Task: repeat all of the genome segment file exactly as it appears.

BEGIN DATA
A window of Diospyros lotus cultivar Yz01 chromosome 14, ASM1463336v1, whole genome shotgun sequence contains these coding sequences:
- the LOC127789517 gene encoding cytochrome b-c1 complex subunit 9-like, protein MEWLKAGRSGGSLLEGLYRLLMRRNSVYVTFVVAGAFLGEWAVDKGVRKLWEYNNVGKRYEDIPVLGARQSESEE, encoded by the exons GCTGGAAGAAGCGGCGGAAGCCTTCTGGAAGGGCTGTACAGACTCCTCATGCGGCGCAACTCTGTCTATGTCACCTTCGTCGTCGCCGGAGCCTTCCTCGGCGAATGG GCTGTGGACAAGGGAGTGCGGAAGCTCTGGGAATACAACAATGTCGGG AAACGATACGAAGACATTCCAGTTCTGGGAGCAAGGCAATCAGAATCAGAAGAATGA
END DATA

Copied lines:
A window of Diospyros lotus cultivar Yz01 chromosome 14, ASM1463336v1, whole genome shotgun sequence contains these coding sequences:
- the LOC127789517 gene encoding cytochrome b-c1 complex subunit 9-like, protein MEWLKAGRSGGSLLEGLYRLLMRRNSVYVTFVVAGAFLGEWAVDKGVRKLWEYNNVGKRYEDIPVLGARQSESEE, encoded by the exons GCTGGAAGAAGCGGCGGAAGCCTTCTGGAAGGGCTGTACAGACTCCTCATGCGGCGCAACTCTGTCTATGTCACCTTCGTCGTCGCCGGAGCCTTCCTCGGCGAATGG GCTGTGGACAAGGGAGTGCGGAAGCTCTGGGAATACAACAATGTCGGG AAACGATACGAAGACATTCCAGTTCTGGGAGCAAGGCAATCAGAATCAGAAGAATGA